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I recently watched Douglas Crockford's JavaScript presentations, where he raves about JavaScript prototype inheritance as if it is the best thing since sliced white bread. Considering Crockford's reputation, it may very well be.

Can someone please tell me what is the downside of JavaScript prototype inheritance? (compared to class inheritance in C# or Java, for example)

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Don't include that it induces headeaches in developers who have been programming for years with class inheritance. That one is obvious :-) –  Daniel Allen Langdon Jul 5 '11 at 16:02
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5 Answers

up vote 4 down vote accepted

Things I miss when sub-classing an existing object in Javascript vs. inheriting from a class in C++:

  1. No standard (built-into-the-language) way of writing it that looks the same no matter which developer wrote it.
  2. Writing your code doesn't naturally produce an interface definition the way the class header file does in C++.
  3. There's no standard way to do protected and private member variables or methods. There are some conventions for some things, but again different developers do it differently.
  4. There's no compiler step to tell you when you've made foolish typing mistakes in your definition.
  5. There's no type-safety when you want it.

Don't get me wrong, there are a zillion advantages to the way javascript prototype inheritance works vs C++, but these are some of the places where I find javascript works less smoothly.

4 and 5 are not strictly related to prototype inheritance, but they come into play when you have a significant sized project with many modules, many classes and lots of files and you wish to refactor some classes. In C++, you can change the classes, change as many callers as you can find and then let the compiler find all the remaining references for you that need fixing. If you've added parameters, changed types, changed method names, moved methods,etc... the compiler will show you were you need to fix things.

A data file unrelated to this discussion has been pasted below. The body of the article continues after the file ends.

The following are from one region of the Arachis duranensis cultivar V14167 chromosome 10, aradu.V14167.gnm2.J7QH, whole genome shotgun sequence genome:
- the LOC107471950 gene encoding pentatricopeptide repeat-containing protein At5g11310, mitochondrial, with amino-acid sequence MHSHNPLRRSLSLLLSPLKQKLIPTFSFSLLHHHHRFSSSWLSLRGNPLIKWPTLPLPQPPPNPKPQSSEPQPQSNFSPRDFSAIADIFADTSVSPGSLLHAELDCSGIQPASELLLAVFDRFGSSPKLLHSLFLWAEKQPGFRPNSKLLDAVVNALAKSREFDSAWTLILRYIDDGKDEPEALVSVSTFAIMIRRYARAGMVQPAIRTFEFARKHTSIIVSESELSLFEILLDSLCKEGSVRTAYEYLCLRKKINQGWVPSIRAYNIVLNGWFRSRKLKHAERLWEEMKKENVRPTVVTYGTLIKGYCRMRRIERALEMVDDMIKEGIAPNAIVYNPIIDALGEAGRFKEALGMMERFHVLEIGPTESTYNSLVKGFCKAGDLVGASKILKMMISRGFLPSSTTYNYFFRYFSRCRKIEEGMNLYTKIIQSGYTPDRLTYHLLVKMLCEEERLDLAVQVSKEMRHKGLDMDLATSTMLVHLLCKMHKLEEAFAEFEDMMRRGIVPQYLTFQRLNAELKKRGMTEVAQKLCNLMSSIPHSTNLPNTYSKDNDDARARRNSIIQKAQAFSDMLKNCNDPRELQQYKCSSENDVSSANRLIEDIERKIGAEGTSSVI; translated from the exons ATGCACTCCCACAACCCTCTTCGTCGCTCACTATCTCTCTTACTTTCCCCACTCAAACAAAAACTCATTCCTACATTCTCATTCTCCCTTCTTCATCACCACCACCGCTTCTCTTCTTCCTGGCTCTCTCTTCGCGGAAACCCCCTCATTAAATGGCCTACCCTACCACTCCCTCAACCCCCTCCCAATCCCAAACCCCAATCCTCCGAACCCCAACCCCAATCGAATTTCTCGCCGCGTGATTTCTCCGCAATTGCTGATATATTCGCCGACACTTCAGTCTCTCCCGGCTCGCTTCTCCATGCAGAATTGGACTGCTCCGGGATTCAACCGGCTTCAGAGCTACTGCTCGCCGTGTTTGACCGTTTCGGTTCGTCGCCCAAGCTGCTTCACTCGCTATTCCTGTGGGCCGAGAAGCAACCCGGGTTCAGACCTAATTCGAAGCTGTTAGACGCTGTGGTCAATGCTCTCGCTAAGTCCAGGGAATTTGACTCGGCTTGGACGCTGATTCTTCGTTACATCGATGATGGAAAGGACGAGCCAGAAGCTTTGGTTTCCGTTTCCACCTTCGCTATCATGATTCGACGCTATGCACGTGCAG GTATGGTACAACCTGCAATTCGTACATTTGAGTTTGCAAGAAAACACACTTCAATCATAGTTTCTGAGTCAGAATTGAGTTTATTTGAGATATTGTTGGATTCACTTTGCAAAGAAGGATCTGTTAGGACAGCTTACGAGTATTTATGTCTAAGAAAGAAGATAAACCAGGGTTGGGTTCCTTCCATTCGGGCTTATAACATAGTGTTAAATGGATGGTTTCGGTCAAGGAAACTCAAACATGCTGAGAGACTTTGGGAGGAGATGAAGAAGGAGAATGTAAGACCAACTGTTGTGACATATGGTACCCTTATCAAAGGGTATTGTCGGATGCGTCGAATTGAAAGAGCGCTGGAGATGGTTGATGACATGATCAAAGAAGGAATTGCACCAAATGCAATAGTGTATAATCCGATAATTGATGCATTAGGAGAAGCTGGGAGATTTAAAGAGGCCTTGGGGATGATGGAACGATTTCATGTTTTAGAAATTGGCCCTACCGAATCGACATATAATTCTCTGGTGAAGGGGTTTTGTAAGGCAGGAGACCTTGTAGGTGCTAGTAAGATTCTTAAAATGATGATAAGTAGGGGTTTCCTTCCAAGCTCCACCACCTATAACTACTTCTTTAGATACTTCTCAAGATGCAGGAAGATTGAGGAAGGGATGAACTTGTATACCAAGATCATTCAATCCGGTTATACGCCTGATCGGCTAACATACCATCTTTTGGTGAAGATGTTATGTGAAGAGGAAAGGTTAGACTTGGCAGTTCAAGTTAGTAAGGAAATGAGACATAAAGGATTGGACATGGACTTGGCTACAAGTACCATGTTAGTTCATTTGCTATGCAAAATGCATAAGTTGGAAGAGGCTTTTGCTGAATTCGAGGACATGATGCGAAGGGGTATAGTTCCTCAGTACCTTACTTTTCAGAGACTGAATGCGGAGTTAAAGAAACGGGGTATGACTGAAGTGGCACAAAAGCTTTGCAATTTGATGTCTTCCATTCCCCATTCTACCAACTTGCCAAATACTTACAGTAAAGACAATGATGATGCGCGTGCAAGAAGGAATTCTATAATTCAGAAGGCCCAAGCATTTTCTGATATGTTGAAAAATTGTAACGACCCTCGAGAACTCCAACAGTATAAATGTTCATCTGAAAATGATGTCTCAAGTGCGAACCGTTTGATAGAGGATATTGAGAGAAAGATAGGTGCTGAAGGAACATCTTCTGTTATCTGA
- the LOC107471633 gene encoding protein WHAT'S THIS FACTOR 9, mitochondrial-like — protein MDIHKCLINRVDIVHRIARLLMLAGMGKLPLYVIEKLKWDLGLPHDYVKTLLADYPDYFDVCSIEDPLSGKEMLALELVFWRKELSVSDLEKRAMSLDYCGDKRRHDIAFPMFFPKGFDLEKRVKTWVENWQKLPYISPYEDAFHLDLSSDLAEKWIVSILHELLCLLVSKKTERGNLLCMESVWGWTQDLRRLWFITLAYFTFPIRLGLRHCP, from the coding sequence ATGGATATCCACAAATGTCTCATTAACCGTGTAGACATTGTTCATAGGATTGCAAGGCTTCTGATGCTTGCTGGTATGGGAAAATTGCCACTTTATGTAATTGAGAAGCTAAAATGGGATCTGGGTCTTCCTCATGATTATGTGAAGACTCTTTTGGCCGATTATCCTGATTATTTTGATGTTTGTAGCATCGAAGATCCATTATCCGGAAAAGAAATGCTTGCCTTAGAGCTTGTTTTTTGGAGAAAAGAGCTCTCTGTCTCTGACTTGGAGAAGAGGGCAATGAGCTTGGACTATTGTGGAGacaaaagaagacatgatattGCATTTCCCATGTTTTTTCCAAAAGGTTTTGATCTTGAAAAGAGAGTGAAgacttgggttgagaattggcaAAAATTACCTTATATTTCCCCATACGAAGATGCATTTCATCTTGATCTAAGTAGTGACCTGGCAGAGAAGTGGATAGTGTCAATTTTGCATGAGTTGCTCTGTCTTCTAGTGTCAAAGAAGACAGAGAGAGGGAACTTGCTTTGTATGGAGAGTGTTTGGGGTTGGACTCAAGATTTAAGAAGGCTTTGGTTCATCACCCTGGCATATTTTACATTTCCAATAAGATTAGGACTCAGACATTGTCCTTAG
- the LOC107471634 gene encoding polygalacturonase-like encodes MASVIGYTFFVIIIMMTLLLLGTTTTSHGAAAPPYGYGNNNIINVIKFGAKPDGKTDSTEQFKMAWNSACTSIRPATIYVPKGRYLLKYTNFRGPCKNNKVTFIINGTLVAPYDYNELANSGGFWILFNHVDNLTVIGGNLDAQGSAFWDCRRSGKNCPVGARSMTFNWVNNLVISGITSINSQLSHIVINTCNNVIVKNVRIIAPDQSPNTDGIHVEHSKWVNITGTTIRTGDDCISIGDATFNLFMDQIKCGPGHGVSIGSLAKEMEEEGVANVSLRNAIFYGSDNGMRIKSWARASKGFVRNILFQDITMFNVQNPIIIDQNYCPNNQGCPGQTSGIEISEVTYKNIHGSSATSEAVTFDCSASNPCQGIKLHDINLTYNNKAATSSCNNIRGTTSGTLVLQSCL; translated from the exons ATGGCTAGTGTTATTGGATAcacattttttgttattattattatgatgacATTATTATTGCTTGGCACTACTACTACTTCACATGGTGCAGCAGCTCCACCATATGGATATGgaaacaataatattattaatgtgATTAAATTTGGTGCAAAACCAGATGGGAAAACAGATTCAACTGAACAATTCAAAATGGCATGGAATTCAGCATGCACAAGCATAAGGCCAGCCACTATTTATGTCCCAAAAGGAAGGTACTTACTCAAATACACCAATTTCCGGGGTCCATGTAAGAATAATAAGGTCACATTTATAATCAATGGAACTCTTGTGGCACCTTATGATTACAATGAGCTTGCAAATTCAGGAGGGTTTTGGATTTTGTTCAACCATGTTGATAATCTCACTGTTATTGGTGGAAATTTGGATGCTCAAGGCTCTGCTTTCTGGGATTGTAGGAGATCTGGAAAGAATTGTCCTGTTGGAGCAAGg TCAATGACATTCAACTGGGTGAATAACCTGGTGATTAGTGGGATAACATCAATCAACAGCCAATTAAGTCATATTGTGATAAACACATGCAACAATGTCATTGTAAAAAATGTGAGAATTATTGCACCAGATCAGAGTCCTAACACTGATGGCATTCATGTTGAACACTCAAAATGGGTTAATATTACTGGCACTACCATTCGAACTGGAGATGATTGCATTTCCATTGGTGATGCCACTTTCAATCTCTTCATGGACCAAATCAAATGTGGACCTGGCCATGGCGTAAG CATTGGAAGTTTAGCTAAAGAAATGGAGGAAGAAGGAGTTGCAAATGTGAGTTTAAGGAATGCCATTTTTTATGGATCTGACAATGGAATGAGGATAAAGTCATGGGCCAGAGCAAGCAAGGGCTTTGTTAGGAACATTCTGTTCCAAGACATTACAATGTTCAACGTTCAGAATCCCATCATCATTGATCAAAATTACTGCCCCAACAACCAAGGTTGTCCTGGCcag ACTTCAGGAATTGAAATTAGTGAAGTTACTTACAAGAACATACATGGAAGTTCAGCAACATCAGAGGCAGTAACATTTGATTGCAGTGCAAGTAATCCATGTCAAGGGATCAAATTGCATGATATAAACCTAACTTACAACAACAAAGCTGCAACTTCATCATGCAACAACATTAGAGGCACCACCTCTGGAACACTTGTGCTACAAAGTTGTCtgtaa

In Javascript, there is no easy way to discover all possible pieces of code that need to be changed without literally executing every possible code path to see if you've missed something or made some typo. While this is a general disadvantage of javascript, I've found it particularly comes into play when refactoring existing classes in a significant-sized project. I've come near the end of a release cycle in a significant-sized JS project and decided that I should NOT do any refactoring to fix a problem (even though that was the better solution) because the risk of not finding all possible ramifications of that change was much higher in JS than C++.

So, consequently, I find it's riskier to make some types of OO-related changes in a JS project.

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I do not miss having to "declare" my functions before I implement them in C++ –  Daniel Allen Langdon Jul 5 '11 at 16:25
    
Those sound more like general disadvantages of JS instead of those pertaining to Prototype inheritance. –  Matt Jul 5 '11 at 16:27
1  
4 and 5 are about JavaScript having dynamic typing, not about prototyping. –  Jakob Jul 5 '11 at 16:28